Gastronomy - Culinary specialties of Alsace
Alsace is the most highly starred region in the Michelin Guide. The richness of the region comes from the mix of two cultures, German and Latin.
- Munster (AOC) : Of course, the most typical cheese of Alsace is Munster cheese. Munster originated in the valley that gave it its name. Legend has it that it was invented by the monks of the Benedictine Abbey of Munster (the Monastery). This cheese was one of the contributions that farmers had to provide to the Munster convent or to other lords of the land. Munster is a round cheese; soft inside, with an orange skin. Its odour is distinctive and its taste sharp, without being strong. It can be eaten in different ways: simply sprinkled with cumin seeds or with bibelasskäs. Bibelasskäs is a white-cheese dish that is eaten with Munster and hot potatoes.
Pair with Alsatian Gewürztraminer, or also nice with Rieslings and Muscats, also a great beer cheese.
You will a lot of information on Alsatian cheeses if you visit http://www.fromi.com/ and http://www.msselection.com/
- Tomme d’Alsace : This is a pungent, semi-soft, washed-rind cow’s milk cheese made in the Alsace region of France. The practice of washing the cheese with wine as it matures helps it to develop fruity notes with hints of mushrooms, grass, and butter.
This famous cake’s name means “risen ball”. Legend has it that the recipe for this brioche and the shape of the mould were given to a potter of Ribeauvillé by the name of Kugel, by the Three Kings, whom he welcomed with hospitality. At any rate, the current shape of the Kugelhopf (a circular, bulging mould with ribs that make it easy to share out into portions) is rather recent.
In the 18th and 19th centuries, the tarte flambée was made in the Kochersberg region for the lunchtime meal. This rectangle of bread dough, topped with cream, onions and bacon, is very popular today. But for a long time, this Alsatian dish was not well known, because it was only made by people who had bread ovens. In the olden days, the first flames that burned when the oven was started up were used for making the tart. This is where the name “flame tart” comes from, becoming “tarte flambée” in French.
Some say that pretzels, which are truly emblematic of traditional Alsatian baking, were invented by a baker from Ingwiller. Some say that this baker, who was much loved by the villagers, had a weakness that landed him in prison: swearing repeatedly against the lord. In exchange for his freedom, the lord asked him to invent a cake in which he would be able to see the shape of the sun three times. And thus the pretzel was born. Another explanation attributes the shape of the pretzel to very ancient sun worship: according to this theory, pretzels originally consisted of a cross with a ring around it. In any case, this crunchy biscuit, made from dough poached in water, is very popular.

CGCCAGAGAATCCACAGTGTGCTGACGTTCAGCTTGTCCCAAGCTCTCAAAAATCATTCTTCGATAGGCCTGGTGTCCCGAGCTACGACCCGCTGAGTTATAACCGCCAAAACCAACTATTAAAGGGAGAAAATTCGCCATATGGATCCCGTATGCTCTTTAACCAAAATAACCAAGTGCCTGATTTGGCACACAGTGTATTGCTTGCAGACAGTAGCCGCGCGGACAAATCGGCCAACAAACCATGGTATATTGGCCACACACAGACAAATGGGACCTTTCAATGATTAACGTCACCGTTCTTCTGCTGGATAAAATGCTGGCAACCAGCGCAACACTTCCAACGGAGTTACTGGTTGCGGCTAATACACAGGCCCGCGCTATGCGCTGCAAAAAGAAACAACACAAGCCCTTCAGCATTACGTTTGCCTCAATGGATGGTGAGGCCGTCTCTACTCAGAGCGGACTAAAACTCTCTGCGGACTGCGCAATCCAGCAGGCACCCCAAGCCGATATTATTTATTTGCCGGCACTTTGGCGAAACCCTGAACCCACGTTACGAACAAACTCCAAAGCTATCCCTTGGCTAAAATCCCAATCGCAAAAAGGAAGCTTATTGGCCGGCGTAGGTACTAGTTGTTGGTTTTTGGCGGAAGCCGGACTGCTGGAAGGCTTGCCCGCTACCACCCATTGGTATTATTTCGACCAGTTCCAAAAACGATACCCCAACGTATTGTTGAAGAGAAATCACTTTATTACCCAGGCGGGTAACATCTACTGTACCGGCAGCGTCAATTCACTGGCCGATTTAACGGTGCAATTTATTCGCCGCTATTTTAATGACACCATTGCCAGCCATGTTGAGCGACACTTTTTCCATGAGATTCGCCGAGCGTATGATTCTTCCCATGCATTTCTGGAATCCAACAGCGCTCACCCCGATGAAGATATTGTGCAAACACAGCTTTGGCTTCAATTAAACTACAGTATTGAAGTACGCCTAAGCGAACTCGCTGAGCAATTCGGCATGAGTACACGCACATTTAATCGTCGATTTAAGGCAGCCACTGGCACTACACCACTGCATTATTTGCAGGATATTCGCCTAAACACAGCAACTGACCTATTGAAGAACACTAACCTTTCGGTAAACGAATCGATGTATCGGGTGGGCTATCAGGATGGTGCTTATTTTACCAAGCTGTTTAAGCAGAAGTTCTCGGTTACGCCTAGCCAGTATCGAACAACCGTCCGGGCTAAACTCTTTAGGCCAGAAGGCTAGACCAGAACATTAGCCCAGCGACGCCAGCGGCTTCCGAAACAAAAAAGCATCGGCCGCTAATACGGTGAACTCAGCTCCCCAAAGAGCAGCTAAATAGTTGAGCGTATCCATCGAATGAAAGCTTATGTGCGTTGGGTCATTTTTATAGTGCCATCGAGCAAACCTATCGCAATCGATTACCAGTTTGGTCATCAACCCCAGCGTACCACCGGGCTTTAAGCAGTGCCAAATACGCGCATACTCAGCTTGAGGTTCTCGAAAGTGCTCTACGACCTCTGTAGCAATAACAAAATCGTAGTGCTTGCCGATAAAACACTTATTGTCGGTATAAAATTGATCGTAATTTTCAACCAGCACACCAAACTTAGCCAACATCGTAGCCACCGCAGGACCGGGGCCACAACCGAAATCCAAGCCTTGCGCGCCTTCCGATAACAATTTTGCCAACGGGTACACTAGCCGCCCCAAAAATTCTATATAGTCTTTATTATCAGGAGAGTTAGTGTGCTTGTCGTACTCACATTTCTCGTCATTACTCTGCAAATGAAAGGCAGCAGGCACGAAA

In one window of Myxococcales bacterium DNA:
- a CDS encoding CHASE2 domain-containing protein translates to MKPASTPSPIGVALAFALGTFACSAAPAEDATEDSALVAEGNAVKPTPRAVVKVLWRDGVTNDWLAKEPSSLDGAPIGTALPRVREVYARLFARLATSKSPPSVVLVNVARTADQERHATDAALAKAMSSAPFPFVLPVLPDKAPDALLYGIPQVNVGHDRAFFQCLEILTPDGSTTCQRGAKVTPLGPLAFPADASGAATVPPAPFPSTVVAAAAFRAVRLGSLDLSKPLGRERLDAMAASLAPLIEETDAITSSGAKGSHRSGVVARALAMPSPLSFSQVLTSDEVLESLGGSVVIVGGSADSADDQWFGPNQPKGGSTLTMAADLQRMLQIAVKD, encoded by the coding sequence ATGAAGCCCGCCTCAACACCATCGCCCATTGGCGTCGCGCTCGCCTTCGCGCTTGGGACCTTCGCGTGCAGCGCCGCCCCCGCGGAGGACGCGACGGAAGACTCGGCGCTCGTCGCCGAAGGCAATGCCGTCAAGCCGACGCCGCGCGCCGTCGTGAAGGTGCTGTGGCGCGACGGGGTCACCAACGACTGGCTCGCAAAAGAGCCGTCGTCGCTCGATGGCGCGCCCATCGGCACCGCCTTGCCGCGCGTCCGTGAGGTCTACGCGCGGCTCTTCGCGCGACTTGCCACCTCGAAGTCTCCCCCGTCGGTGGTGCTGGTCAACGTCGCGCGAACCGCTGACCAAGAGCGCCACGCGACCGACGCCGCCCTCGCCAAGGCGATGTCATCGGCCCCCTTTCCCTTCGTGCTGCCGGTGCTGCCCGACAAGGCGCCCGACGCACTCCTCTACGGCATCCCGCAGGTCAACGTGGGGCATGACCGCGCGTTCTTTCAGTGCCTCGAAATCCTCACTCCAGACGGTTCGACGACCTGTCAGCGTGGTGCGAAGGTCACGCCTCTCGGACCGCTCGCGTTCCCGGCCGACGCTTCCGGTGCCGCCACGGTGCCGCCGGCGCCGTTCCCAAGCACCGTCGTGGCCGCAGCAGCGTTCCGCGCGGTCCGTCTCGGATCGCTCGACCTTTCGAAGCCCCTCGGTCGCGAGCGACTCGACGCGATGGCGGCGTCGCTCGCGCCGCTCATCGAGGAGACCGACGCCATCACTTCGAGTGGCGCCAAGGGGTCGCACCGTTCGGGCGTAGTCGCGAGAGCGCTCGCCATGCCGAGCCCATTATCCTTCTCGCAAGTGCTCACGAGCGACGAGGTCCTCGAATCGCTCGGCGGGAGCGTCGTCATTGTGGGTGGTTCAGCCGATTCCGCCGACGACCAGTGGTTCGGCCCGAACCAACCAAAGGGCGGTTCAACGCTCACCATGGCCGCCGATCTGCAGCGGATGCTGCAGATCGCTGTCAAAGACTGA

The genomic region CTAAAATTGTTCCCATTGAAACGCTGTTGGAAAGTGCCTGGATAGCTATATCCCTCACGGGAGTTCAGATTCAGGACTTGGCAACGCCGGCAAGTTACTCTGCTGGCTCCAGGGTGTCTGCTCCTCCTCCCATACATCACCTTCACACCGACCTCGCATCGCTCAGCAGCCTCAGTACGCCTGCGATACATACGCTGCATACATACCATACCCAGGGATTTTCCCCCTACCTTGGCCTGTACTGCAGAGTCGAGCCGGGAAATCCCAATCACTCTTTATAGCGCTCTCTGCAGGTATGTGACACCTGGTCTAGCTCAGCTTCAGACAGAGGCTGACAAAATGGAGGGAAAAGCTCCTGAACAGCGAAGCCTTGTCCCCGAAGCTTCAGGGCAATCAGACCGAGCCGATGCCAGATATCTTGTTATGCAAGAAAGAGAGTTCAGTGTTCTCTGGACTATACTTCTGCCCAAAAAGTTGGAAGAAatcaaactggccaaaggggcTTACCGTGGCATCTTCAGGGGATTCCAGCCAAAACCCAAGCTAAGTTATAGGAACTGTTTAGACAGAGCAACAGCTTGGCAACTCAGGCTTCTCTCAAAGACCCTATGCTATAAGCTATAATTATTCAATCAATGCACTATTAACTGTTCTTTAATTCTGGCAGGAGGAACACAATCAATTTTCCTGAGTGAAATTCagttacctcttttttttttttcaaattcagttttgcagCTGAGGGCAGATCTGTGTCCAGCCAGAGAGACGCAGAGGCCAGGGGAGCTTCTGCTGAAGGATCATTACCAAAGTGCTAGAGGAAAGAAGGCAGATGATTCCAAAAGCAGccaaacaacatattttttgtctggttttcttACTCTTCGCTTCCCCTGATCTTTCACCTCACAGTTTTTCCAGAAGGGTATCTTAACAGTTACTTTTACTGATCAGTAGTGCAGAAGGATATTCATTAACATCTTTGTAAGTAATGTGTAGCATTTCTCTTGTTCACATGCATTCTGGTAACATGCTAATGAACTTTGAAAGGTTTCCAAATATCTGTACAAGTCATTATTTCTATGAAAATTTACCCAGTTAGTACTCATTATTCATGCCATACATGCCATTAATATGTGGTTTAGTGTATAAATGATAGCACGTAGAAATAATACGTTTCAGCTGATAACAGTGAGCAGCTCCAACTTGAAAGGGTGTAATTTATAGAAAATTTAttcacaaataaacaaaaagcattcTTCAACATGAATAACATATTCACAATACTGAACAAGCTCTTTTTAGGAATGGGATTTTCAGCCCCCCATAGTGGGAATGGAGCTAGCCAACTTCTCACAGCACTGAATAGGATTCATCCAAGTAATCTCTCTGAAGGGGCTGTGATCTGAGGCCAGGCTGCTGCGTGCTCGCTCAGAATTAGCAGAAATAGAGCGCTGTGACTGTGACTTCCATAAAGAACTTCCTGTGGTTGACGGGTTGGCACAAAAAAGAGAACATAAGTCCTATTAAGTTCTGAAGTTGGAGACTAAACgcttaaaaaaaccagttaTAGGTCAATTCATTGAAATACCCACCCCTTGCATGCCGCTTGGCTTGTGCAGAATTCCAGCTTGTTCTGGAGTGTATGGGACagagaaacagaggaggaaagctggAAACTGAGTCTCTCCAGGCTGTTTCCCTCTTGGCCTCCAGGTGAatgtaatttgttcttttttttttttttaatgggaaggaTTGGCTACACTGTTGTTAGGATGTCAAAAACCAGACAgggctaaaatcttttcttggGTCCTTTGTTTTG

Amongst the regional specialities that have made Alsatian cooking famous, sauerkraut is, without a doubt, the most well-known. Finely chopped, sour and crunchy, sauerkraut is one of the favourite dishes of Alsatians. In the olden days, Alsatian families used to make their own sauerkraut, fermenting it in wooden barrels. Its high vitamin C content and easy preparation made it a popular dish: you simply grate white cabbage and put it in sealed containers. The cabbage is fermented with salt, with no water or additives, apart from seasonings. It can be served after 3 weeks of fermentation, and it keeps for several months. It can be eaten in many ways: in quiches, with fish, pickled, with Riesling poured over it, and more.
Alsace is one of the most famous French regions for the variety and quality of its cold meat. One of the most typical specialities of Alsatian cold meat is, without a doubt, the “knack”: a pinkish-orange cooked sausage. Its name comes from an onomatopoeia deriving from the German term “knacken”, whose sound evokes that of a sausage breaking or crunching in your mouth. But there are loads of other cold meat products in Alsace: beer, ham and blood sausages, not to forget smoked meats and liver sausage.
Foie gras is the most refined dish of Alsatian gastronomy. It would seem that it was the European Jewish community that unveiled the secret, because for a long time, they were the only ones to force feed geese in order to eat their livers. Alsatian foie gras owes its reputation to the foie gras pâté created in 1778 by Jean Pierre Clause, the cook of Marshal Contades, who was the military governor of Strasbourg at that time. Foie gras can either be served in a terrine, or hot, in different ways: one of the most popular recipes is foie gras steak, fried with potatoes.
Where can I taste Alsatian food in NYC?
Numerous of the most starred restaurant in New York have an Alsatian as Executive Chef, or Chefs who were trained in Alsace.
Besides Jean Georges Vongerichten, there is also Pierre Schaedelin, executive Chef of Le Cirque or Gabriel Kreuther, executive chef of The Modern to quote only a few.
Here is a list of Alsace-related restaurants in New York and in the US.
Three star restaurants in Alsace are listed here : www.etoiles-alsace.com.
Traditionnal Alsatian recipes: http://www.tourisme-alsace.com /dn_gastronomy_recipe_alsace _france